|Title of host publication||The International Encyclopedia of Journalism Studies|
|Editors||Tim P. Vos, Folker Hanusch|
|Publisher||John Wiley & Sons Ltd.|
|Number of pages||13|
|Publication status||Published - 29 Apr 2019|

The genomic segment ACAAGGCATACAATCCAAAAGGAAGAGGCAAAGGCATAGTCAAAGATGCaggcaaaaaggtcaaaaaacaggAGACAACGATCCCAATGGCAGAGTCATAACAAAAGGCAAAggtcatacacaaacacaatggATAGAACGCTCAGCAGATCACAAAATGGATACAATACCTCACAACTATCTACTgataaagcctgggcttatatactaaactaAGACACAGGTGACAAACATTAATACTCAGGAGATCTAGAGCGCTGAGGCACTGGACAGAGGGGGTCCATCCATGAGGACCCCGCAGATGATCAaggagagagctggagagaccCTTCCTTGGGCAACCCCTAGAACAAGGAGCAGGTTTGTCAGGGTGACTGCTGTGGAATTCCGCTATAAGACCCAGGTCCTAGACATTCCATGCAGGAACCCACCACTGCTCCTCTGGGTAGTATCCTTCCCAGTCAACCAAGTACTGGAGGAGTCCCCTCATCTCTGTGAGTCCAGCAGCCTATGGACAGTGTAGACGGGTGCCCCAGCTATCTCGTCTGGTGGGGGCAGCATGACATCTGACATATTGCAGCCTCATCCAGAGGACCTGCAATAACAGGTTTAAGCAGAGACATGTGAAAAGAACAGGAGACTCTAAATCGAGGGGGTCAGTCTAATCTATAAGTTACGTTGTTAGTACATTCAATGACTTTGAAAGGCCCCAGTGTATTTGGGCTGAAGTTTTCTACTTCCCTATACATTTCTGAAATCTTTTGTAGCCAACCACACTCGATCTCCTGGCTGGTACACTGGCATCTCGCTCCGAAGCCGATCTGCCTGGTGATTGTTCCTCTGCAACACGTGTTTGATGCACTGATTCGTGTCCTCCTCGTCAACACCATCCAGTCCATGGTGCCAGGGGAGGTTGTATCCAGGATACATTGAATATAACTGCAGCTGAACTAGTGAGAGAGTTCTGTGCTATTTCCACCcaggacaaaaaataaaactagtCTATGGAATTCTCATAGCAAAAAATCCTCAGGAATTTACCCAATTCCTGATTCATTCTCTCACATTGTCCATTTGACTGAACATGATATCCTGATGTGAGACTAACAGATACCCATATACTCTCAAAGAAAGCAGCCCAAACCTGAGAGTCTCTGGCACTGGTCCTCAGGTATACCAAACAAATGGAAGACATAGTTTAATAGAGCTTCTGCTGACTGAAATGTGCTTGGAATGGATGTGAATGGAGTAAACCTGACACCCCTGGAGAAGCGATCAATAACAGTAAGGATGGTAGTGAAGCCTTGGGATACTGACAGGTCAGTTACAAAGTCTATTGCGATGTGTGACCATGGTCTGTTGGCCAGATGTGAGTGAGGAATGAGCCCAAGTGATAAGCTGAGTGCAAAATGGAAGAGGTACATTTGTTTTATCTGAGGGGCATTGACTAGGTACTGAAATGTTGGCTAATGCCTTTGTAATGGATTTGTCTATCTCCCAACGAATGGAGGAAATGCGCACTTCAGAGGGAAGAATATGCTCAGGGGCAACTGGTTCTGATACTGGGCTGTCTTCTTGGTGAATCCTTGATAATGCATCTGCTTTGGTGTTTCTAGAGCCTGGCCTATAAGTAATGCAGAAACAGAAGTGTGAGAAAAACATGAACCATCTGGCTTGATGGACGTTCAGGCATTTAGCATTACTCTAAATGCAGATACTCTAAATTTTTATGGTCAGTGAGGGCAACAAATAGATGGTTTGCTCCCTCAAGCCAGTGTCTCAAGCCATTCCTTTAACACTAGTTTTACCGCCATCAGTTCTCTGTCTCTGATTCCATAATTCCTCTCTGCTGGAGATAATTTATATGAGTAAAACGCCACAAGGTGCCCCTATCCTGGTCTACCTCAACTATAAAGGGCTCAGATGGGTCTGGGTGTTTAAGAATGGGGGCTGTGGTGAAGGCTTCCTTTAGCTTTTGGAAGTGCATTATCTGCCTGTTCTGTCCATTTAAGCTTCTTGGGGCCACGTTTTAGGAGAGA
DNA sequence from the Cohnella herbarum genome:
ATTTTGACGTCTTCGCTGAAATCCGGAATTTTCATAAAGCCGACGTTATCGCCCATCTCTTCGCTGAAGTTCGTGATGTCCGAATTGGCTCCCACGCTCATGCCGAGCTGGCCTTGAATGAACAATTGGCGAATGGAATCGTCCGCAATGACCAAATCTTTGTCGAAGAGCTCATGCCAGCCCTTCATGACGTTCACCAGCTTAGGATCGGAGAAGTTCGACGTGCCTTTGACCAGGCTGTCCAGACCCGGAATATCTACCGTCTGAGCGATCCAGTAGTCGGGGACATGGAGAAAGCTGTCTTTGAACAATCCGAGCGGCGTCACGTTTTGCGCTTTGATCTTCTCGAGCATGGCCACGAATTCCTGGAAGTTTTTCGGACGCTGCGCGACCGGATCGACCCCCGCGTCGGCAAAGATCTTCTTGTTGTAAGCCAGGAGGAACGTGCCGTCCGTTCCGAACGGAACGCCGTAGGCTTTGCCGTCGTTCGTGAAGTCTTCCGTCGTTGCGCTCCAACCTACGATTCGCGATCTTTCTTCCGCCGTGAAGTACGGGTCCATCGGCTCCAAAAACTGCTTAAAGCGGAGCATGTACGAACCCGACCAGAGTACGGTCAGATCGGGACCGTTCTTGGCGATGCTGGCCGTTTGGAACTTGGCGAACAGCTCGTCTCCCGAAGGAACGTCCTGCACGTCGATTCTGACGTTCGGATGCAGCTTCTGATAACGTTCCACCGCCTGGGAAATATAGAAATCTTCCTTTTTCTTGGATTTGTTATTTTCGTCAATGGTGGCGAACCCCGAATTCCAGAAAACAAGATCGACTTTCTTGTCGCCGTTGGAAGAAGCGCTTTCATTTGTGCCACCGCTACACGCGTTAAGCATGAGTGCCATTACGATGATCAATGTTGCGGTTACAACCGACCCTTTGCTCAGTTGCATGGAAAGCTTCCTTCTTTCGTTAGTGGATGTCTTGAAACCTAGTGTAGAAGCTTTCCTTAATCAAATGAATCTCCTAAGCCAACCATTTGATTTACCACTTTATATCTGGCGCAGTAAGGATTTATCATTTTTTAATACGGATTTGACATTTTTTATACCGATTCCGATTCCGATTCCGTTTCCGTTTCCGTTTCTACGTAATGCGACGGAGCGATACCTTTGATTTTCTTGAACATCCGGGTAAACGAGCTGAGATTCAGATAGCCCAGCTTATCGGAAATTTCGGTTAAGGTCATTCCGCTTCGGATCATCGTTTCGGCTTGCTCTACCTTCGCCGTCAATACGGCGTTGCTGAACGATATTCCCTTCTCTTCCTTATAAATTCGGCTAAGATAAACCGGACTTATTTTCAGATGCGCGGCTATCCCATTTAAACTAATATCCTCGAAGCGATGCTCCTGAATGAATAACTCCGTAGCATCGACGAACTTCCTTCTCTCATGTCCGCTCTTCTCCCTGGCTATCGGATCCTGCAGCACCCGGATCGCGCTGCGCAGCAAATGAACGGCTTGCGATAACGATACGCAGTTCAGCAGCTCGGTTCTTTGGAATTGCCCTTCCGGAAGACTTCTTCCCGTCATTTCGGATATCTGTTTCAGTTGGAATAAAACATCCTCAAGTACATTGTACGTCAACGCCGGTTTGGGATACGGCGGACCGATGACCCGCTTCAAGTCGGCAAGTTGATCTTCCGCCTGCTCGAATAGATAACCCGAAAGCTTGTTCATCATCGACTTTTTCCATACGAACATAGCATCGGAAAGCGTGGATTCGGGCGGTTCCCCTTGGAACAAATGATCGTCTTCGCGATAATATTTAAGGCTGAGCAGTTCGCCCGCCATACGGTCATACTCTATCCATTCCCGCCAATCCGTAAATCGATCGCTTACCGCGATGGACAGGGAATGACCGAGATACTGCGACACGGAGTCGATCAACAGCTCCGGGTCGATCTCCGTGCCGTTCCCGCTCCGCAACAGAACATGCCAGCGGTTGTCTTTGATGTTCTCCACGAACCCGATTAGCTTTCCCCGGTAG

Asia is home to the full range of media organizational forms as it operates within diverse systems. Noteworthy features include some of the world's largest newspapers; highly commercialized television news and a lack of independent public service broadcasters; vibrant community media serving rural audiences; and the widespread use of mobile Internet services for news and information exchange. Most of the region's media operate in semi-free or unfree political environments. While there are still cases of brutal repression, the more common threats are economic, such as denying advertising to uncooperative outlets. Businesses, religious groups, organized crime, intolerant mobs, and media themselves can also thwart independent journalism. Asian media have been researched in normative terms, including through the conceptual lenses of “development journalism” and “Asian values,” which may have contributed to caricatured views of journalism in the region. More recent survey research and ethnographic studies have helped to shed light on how Asian journalists actually define good journalism and how they perceive their professional roles.